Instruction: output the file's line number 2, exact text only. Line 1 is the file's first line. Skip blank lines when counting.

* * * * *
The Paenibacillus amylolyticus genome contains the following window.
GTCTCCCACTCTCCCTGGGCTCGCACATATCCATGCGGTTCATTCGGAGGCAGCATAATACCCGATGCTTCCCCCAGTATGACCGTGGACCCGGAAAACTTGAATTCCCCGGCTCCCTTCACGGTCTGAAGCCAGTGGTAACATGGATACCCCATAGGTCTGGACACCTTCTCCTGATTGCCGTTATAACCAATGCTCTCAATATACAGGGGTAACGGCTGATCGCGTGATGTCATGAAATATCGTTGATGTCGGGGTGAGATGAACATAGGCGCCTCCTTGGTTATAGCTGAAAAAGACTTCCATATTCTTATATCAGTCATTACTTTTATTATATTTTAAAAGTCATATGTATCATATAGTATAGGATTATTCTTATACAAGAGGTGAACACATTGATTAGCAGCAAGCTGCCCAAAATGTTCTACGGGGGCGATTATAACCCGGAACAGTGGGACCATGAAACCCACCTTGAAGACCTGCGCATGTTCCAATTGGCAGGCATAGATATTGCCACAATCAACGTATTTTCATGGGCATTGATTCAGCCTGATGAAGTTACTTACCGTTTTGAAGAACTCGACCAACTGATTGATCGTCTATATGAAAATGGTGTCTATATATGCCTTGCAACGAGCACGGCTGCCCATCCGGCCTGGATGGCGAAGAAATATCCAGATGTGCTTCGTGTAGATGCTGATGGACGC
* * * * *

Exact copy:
GTCTCCCACTCTCCCTGGGCTCGCACATATCCATGCGGTTCATTCGGAGGCAGCATAATACCCGATGCTTCCCCCAGTATGACCGTGGACCCGGAAAACTTGAATTCCCCGGCTCCCTTCACGGTCTGAAGCCAGTGGTAACATGGATACCCCATAGGTCTGGACACCTTCTCCTGATTGCCGTTATAACCAATGCTCTCAATATACAGGGGTAACGGCTGATCGCGTGATGTCATGAAATATCGTTGATGTCGGGGTGAGATGAACATAGGCGCCTCCTTGGTTATAGCTGAAAAAGACTTCCATATTCTTATATCAGTCATTACTTTTATTATATTTTAAAAGTCATATGTATCATATAGTATAGGATTATTCTTATACAAGAGGTGAACACATTGATTAGCAGCAAGCTGCCCAAAATGTTCTACGGGGGCGATTATAACCCGGAACAGTGGGACCATGAAACCCACCTTGAAGACCTGCGCATGTTCCAATTGGCAGGCATAGATATTGCCACAATCAACGTATTTTCATGGGCATTGATTCAGCCTGATGAAGTTACTTACCGTTTTGAAGAACTCGACCAACTGATTGATCGTCTATATGAAAATGGTGTCTATATATGCCTTGCAACGAGCACGGCTGCCCATCCGGCCTGGATGGCGAAGAAATATCCAGATGTGCTTCGTGTAGATGCTGATGGACGC